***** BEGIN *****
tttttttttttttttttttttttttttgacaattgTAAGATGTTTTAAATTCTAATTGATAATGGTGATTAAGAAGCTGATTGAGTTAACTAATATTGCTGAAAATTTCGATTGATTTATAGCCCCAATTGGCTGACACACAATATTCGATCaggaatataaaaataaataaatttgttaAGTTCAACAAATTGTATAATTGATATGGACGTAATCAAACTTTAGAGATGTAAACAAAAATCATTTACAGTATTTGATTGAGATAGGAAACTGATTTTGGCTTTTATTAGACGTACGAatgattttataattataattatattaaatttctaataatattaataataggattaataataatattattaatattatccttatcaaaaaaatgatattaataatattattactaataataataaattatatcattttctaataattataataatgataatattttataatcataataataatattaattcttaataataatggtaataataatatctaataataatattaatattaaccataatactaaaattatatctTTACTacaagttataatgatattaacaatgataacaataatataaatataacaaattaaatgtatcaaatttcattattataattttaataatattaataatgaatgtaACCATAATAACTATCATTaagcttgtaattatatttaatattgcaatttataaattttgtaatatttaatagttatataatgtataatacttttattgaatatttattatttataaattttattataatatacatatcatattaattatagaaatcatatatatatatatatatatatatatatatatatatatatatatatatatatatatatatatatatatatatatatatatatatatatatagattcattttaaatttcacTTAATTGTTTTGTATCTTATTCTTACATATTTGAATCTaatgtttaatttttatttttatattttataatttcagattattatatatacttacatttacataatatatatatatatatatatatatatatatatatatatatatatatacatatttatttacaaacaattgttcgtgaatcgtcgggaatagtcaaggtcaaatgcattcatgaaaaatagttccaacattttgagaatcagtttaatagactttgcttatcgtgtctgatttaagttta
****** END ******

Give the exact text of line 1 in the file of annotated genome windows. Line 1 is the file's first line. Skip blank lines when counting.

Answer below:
tttttttttttttttttttttttttttgacaattgTAAGATGTTTTAAATTCTAATTGATAATGGTGATTAAGAAGCTGATTGAGTTAACTAATATTGCTGAAAATTTCGATTGATTTATAGCCCCAATTGGCTGACACACAATATTCGATCaggaatataaaaataaataaatttgttaAGTTCAACAAATTGTATAATTGATATGGACGTAATCAAACTTTAGAGATGTAAACAAAAATCATTTACAGTATTTGATTGAGATAGGAAACTGATTTTGGCTTTTATTAGACGTACGAatgattttataattataattatattaaatttctaataatattaataataggattaataataatattattaatattatccttatcaaaaaaatgatattaataatattattactaataataataaattatatcattttctaataattataataatgataatattttataatcataataataatattaattcttaataataatggtaataataatatctaataataatattaatattaaccataatactaaaattatatctTTACTacaagttataatgatattaacaatgataacaataatataaatataacaaattaaatgtatcaaatttcattattataattttaataatattaataatgaatgtaACCATAATAACTATCATTaagcttgtaattatatttaatattgcaatttataaattttgtaatatttaatagttatataatgtataatacttttattgaatatttattatttataaattttattataatatacatatcatattaattatagaaatcatatatatatatatatatatatatatatatatatatatatatatatatatatatatatatatatatatatatatatatatatatatatatagattcattttaaatttcacTTAATTGTTTTGTATCTTATTCTTACATATTTGAATCTaatgtttaatttttatttttatattttataatttcagattattatatatacttacatttacataatatatatatatatatatatatatatatatatatatatatatatatacatatttatttacaaacaattgttcgtgaatcgtcgggaatagtcaaggtcaaatgcattcatgaaaaatagttccaacattttgagaatcagtttaatagactttgcttatcgtgtctgatttaagttta